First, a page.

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Re: EEVblog #601 - Why Digital Oscilloscopes Appear Noisy
« Reply #55 on: April 12, 2014, 05:55:49 am »
Runts and display persistence don't enter into what i'm observing.  It's a distinct delay between my hand turning a tuning core and what is displayed on the DSO screen.  The analogue scope appears to be much more real time than the DSO.

As i mentioned earlier - i'm happy to attribute this to my DSO being peasant specification but i would be interested in seeing how it has evolved though the generations of DSO.

There is no storage on analogue scopes, that's why they are more responsive to inputs. Analogs have to do computations before showing the results. But some high end ones can update that pretty quick, but since it's not analogue they have an inherit delay from input to output.

And by storage, even if they do have storage, they display the output instantly, the storage happens later.

My Tektronix 7834 would like a word with you.
 
There *are* (or were) analog CRT based storage oscilloscopes and they had the same responsiveness as the familiar analog CRT oscilloscopes.  They coexisted with the early DSOs up to about 1991 but DSOs were more economical and displaced them quickly.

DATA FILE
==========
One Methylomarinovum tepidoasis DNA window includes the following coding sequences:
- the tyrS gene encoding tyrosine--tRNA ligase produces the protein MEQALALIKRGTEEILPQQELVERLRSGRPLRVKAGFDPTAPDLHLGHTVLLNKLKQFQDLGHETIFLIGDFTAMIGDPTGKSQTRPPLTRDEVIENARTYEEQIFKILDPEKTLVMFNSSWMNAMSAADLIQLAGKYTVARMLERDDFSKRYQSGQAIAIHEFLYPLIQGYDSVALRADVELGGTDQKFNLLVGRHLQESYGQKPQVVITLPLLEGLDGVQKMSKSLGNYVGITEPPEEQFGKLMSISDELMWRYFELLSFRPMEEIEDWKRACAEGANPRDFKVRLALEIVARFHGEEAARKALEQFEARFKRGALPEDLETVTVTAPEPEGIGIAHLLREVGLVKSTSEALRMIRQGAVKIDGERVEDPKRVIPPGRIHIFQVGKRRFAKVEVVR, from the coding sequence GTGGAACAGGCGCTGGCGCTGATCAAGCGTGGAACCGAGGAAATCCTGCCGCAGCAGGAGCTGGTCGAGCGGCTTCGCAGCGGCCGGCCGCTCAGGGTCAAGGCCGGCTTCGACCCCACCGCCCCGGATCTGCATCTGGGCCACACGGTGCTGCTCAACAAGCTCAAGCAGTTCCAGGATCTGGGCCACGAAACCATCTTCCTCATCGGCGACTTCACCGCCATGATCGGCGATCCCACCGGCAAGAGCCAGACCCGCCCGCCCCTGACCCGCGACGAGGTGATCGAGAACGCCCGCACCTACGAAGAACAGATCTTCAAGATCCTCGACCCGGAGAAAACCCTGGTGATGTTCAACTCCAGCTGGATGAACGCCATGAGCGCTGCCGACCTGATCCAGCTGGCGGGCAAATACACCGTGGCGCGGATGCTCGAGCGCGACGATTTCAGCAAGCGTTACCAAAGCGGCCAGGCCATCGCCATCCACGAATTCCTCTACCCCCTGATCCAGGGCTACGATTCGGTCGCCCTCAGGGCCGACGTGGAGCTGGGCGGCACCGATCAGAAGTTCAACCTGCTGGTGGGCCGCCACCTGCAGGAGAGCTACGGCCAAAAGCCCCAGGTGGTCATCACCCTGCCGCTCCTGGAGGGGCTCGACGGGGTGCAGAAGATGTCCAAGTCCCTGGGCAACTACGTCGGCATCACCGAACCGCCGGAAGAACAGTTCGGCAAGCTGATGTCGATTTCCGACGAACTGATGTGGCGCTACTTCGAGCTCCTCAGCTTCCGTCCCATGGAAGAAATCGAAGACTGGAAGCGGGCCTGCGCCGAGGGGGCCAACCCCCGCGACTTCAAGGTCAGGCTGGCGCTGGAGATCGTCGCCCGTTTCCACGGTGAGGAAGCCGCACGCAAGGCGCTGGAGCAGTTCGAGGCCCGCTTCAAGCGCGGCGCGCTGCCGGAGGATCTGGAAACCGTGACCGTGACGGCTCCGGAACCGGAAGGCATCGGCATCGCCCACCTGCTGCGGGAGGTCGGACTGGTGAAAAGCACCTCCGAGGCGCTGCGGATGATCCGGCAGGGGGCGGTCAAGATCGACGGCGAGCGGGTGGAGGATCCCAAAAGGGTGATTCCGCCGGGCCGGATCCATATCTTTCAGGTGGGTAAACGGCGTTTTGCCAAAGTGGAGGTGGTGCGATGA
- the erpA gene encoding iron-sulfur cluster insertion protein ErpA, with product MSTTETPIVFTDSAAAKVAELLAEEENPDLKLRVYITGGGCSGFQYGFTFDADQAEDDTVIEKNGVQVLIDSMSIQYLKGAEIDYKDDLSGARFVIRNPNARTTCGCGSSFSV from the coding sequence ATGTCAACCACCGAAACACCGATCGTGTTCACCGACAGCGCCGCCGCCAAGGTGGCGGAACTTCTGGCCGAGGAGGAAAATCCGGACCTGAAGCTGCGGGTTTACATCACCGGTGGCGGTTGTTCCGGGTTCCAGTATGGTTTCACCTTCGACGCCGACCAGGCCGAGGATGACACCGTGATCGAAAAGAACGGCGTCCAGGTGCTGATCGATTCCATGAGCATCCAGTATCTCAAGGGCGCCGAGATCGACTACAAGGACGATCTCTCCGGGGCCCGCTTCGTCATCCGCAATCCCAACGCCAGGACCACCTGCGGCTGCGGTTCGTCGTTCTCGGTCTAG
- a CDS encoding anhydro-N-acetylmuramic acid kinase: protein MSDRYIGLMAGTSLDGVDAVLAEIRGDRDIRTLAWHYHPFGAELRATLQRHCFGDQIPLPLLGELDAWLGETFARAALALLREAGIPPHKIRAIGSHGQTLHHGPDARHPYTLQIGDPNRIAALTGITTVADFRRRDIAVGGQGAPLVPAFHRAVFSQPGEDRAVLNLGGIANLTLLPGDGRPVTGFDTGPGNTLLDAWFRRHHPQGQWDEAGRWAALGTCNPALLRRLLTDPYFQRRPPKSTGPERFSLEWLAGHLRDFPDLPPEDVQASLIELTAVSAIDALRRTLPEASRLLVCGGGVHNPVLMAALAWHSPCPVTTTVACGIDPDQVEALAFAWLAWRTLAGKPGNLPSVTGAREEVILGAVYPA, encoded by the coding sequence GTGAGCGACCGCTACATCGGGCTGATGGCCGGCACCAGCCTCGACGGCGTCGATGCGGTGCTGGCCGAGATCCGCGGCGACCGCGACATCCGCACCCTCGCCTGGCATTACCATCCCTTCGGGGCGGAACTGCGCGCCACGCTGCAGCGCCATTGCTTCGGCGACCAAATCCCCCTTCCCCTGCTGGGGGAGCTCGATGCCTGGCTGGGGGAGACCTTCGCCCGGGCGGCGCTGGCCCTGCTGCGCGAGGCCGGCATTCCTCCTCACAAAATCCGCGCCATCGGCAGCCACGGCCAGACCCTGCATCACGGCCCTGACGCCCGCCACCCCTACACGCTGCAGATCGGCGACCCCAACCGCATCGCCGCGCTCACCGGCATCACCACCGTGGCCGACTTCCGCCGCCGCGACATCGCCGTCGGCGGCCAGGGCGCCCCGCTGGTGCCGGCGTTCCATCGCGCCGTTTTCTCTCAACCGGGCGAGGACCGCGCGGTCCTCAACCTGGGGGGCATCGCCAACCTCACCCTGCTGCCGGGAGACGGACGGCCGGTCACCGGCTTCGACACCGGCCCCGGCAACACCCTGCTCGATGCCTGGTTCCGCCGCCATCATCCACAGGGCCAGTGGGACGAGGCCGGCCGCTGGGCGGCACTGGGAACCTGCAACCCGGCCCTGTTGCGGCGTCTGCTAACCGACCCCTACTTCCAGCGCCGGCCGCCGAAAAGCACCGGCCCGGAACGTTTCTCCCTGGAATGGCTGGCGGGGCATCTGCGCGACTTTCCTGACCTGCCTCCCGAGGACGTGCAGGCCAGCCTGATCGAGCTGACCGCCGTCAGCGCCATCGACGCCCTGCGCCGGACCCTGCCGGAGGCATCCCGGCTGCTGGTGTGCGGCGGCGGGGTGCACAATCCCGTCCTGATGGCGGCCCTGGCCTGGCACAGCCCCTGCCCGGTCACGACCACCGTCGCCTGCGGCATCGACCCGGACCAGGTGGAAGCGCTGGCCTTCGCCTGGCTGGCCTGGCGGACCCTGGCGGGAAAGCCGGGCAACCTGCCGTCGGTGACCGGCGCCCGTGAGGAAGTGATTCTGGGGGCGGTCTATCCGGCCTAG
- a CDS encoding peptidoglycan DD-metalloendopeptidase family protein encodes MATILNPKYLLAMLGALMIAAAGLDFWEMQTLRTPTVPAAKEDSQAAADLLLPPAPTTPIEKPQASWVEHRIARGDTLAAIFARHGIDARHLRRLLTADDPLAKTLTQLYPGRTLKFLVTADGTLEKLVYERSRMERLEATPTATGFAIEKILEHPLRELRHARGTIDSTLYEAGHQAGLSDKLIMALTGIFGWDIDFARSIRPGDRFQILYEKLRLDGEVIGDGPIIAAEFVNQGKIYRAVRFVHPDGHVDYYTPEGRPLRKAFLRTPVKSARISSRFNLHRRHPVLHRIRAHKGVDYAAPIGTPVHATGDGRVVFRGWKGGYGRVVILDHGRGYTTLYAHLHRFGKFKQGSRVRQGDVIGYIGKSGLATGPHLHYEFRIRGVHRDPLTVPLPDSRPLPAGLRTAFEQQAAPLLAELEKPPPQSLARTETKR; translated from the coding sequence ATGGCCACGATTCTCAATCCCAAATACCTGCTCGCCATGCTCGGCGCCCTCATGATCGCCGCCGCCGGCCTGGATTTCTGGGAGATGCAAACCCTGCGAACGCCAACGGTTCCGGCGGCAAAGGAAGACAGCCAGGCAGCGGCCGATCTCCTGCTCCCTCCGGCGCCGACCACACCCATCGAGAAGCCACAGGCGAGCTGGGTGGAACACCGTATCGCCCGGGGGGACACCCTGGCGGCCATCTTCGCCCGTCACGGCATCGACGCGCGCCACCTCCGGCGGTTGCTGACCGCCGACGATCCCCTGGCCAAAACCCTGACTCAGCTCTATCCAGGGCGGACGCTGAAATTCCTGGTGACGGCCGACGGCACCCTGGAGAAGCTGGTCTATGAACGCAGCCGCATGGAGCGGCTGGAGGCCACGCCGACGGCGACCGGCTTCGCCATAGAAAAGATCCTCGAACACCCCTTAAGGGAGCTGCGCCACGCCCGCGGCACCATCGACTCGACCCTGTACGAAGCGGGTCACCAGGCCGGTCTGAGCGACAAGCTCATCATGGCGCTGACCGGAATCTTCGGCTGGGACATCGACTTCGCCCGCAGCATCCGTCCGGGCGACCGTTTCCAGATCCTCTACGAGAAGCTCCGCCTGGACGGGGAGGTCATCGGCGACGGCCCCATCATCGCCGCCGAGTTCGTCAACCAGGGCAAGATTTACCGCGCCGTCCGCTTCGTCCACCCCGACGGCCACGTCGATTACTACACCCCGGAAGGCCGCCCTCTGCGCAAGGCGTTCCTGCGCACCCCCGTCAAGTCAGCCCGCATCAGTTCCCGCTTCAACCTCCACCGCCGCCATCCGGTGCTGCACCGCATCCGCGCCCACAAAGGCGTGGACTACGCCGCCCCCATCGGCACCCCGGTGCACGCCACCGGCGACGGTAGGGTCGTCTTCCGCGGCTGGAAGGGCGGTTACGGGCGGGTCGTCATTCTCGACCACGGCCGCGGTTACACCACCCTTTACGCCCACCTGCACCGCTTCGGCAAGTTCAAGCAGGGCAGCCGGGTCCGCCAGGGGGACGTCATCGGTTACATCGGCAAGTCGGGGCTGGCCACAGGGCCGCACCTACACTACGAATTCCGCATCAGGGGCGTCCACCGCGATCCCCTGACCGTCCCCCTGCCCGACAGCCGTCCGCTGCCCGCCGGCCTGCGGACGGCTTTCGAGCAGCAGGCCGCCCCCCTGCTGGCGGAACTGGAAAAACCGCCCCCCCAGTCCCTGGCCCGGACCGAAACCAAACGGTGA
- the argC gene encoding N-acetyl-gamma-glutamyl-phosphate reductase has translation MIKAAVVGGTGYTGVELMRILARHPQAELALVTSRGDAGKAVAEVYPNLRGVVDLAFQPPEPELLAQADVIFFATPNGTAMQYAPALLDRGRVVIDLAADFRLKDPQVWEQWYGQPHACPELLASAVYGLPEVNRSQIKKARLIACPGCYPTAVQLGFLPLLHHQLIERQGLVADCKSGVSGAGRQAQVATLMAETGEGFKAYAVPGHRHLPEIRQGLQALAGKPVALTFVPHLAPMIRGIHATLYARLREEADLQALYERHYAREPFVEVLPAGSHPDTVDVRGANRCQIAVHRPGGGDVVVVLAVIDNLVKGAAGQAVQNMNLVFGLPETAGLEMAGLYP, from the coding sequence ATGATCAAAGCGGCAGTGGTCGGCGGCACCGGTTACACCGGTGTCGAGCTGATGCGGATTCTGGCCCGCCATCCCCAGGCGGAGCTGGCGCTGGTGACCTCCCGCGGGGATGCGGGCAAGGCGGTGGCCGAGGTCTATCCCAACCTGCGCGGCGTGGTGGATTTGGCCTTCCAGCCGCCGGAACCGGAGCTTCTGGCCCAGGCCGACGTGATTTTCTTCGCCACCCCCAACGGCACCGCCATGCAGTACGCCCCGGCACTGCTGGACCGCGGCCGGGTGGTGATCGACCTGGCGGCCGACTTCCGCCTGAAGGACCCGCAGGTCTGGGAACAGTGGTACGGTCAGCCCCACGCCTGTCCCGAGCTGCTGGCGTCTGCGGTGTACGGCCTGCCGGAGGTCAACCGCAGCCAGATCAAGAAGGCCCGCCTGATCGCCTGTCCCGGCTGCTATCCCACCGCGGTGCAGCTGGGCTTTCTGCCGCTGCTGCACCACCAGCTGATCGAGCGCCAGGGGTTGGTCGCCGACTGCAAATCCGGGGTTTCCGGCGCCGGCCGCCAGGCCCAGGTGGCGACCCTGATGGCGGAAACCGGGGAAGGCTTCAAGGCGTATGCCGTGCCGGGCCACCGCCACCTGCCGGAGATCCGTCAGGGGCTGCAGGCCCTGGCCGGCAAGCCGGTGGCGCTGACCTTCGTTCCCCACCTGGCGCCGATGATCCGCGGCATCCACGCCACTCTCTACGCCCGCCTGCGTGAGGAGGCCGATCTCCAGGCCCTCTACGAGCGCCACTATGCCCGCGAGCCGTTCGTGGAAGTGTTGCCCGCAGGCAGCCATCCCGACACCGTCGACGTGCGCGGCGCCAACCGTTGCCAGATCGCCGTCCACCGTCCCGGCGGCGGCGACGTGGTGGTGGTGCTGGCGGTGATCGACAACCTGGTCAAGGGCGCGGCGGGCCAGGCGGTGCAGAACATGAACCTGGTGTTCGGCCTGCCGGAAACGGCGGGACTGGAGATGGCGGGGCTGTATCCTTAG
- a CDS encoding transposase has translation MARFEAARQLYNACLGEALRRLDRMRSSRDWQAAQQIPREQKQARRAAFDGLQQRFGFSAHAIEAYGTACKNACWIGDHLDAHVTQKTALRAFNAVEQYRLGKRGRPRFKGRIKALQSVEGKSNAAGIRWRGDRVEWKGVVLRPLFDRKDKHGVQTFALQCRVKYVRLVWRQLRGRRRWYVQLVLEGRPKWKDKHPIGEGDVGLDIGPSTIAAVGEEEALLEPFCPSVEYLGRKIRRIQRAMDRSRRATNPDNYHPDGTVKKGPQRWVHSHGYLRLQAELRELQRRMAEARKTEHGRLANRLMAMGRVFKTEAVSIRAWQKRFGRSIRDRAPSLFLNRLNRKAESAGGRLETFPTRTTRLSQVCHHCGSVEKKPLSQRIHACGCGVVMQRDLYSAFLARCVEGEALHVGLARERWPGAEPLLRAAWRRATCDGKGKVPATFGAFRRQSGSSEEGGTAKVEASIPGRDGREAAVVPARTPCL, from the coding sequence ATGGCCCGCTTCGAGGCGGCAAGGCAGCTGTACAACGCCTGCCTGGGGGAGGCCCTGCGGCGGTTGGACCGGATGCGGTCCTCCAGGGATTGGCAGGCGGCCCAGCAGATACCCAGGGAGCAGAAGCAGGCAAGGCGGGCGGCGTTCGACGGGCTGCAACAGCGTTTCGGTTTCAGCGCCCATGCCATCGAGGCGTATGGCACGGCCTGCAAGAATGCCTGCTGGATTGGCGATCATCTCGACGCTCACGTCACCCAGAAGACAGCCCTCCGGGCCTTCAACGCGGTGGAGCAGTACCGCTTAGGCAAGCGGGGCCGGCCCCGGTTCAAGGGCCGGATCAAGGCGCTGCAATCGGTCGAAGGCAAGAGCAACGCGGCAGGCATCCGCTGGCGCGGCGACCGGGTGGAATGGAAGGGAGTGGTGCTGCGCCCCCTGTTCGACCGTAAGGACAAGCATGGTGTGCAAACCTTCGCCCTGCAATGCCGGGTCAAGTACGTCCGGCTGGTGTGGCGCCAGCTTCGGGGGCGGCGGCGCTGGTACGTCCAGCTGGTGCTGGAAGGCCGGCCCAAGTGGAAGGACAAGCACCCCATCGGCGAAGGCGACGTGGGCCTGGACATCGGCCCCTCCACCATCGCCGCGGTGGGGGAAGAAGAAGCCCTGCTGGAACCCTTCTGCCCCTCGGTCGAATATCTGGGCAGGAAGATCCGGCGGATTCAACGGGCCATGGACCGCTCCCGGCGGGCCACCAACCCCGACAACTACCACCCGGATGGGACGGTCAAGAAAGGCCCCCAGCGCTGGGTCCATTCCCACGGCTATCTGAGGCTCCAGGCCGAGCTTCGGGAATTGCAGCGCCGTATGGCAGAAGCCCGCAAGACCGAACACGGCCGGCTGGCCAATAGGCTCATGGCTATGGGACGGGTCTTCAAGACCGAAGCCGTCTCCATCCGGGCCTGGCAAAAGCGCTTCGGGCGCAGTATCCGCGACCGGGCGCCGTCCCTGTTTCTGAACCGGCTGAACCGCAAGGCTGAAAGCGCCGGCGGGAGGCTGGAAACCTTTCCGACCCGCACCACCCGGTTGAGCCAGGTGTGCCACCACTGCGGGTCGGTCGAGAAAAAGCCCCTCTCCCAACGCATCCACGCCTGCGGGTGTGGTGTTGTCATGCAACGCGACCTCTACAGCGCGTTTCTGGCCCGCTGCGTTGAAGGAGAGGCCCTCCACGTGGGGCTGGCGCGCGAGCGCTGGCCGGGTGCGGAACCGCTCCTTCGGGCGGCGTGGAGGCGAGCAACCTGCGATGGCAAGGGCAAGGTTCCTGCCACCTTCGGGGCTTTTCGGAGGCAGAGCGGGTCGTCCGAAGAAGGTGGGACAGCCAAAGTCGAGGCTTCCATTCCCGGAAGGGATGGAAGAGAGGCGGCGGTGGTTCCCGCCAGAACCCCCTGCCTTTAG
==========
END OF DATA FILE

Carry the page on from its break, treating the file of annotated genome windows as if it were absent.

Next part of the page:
And that's why i said, and you quoted as well:

Quote
And by storage, even if they do have storage, they display the output instantly, the storage happens later.

meaning that they do store it without altering their analogue response, maybe I wasn't clear on that, sorry.

Edit: but yeah, I did say that analoges have to do computations, but I really meant digital scopes have to do computations, sorry again maybe the wine is affecting my typing :)

Wine will do that. :)  I have run across people who had no idea analog storage oscilloscopes ever existed though.